The free beer for all racers was Pabst Blue Ribbon. I’m used to free beer typically being the cheaper option, but even if you wanted to purchase a beer, PBR was the ONLY option. I would have loved to have seen a microbrew or any other option really, especially since the post-race party was a big advertised portion of this race.
Additional food was available for purchase, but limited to zero options for us vegetarians.

OVERALL: 4.3/5
If you are entering this race as a competitive athlete looking to test your most extreme mental and physical limits, then you’ve come to the wrong race.
If you are entering this race looking to have a great time, do something out of the norm, and still get in a killer (pun possibly intended) run? Then you should add this race to your “to do” list. This is a great race for weekend warriors, zombie lovers, athletes who want to let loose and have fun, and even those new to exercises looking to enter their first race with a non-competitive atmosphere. While I certainly wouldn’t travel all over the country following this series as many people do with other OCR’s, I would definitely do it again next year. I truly had a really fun time, and am glad to be able to add this unique experience to my race resume.

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Dear Race Director… Scheduling

I want to introduce a new spot, here on the New England Spahten blog – one I hope provides useful feedback and ideas to one of my favorite demographic in the OCR world – Race Directors.

Having spent the past year talking to various race directors in the region, and having being an avid OCR racer in the New England region since 2010 – I’ve seen lots of different things come, go, stick around and change.

Some worked. Some didn’t.

I plan on covering everything from marketing tactics, to the race itself – and some of it will be difficult to hear, some of it will be useful information. I would love to see feedback, conversation – even constructive debate from both the racers themselves *and* the race directors.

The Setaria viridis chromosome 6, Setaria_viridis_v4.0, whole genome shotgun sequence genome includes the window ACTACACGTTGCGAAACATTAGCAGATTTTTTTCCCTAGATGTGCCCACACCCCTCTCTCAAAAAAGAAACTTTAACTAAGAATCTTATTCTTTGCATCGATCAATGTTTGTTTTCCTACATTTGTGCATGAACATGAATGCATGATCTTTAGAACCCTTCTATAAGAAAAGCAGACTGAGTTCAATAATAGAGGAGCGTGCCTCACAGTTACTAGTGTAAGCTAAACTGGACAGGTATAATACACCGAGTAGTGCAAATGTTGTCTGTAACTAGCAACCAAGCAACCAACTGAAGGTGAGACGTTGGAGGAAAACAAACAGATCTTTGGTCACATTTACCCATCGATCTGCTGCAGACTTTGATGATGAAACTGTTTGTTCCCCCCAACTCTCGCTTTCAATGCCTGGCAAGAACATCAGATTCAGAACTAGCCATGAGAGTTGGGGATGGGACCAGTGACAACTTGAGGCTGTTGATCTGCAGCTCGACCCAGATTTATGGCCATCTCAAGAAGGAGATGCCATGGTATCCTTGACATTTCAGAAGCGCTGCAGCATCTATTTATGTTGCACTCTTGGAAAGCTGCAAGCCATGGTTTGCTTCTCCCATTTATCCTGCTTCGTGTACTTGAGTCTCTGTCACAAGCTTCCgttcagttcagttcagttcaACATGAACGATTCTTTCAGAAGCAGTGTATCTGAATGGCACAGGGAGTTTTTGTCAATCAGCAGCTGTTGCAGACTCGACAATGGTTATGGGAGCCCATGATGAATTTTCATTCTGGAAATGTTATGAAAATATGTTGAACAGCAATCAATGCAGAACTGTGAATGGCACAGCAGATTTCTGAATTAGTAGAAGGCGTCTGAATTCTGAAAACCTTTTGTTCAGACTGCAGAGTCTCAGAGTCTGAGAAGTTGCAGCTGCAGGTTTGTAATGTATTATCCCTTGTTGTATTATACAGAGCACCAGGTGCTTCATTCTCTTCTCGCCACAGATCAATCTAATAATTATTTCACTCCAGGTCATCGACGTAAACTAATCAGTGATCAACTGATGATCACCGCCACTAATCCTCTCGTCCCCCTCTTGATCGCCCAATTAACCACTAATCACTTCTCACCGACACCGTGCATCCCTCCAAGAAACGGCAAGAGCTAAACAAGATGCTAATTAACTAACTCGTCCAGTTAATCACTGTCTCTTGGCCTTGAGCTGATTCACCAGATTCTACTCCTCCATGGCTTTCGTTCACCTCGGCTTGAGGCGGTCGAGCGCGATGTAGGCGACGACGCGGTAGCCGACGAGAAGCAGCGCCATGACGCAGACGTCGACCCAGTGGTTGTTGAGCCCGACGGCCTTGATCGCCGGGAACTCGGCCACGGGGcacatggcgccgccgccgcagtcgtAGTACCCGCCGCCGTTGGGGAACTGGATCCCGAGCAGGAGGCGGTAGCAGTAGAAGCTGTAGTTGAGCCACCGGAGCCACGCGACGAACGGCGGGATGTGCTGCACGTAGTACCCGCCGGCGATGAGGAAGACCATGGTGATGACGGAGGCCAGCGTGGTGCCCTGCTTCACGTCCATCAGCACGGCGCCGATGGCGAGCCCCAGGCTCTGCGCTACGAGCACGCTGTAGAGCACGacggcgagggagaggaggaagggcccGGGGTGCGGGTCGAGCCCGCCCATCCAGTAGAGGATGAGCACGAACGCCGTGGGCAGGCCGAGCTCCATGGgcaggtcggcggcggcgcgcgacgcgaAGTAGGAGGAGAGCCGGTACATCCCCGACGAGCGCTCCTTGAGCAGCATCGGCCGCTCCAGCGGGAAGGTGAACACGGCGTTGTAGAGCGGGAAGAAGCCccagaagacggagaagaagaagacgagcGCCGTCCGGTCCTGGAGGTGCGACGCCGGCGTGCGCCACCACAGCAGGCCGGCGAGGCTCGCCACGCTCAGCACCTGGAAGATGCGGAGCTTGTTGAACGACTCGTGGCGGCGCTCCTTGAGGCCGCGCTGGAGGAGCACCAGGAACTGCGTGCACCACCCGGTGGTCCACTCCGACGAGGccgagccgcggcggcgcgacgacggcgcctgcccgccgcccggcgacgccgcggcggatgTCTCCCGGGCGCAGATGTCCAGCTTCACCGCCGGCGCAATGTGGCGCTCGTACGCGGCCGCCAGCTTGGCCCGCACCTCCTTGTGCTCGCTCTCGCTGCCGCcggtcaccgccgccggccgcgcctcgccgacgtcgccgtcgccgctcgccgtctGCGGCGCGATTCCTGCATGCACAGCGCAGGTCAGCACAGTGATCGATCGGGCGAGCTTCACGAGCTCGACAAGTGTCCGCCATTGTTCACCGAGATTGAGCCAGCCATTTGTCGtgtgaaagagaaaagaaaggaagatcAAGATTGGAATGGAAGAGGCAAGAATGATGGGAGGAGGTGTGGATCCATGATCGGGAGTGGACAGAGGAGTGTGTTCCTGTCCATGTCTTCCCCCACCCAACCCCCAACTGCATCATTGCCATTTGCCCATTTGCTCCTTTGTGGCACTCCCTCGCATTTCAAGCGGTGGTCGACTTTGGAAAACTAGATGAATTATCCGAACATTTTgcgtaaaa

This week – in our first “Dear Race Director …”, we’re going to cover a very hot topic. Scheduling.

This weekend, in the New England region, there were no fewer than *six* obstacle course races.

SIX.

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None of them will get the numbers they should have, because ALL of them were not only in competition with each other, but also with the super distance Spartan Race in New Jersey – the closest one of it’s kind, and a MUST event for anyone on the path to a Spartan Race tri-fecta medal in 2013.

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So – that’s six local events *and* the most popular, “must do” race within a days trip of the New England.

Why does this happen? What is the possible explanation for this? We have 52 weekends in a year, why do events end up booking on top of each other like this?

Note – I am not making a comment on the quality of any of these events. Some of them, I wish I could have given my money to and run myself, but due to the scheduling, it’s not possible.

Lets look at the reasoning I’ve heard from more than one of the race directors –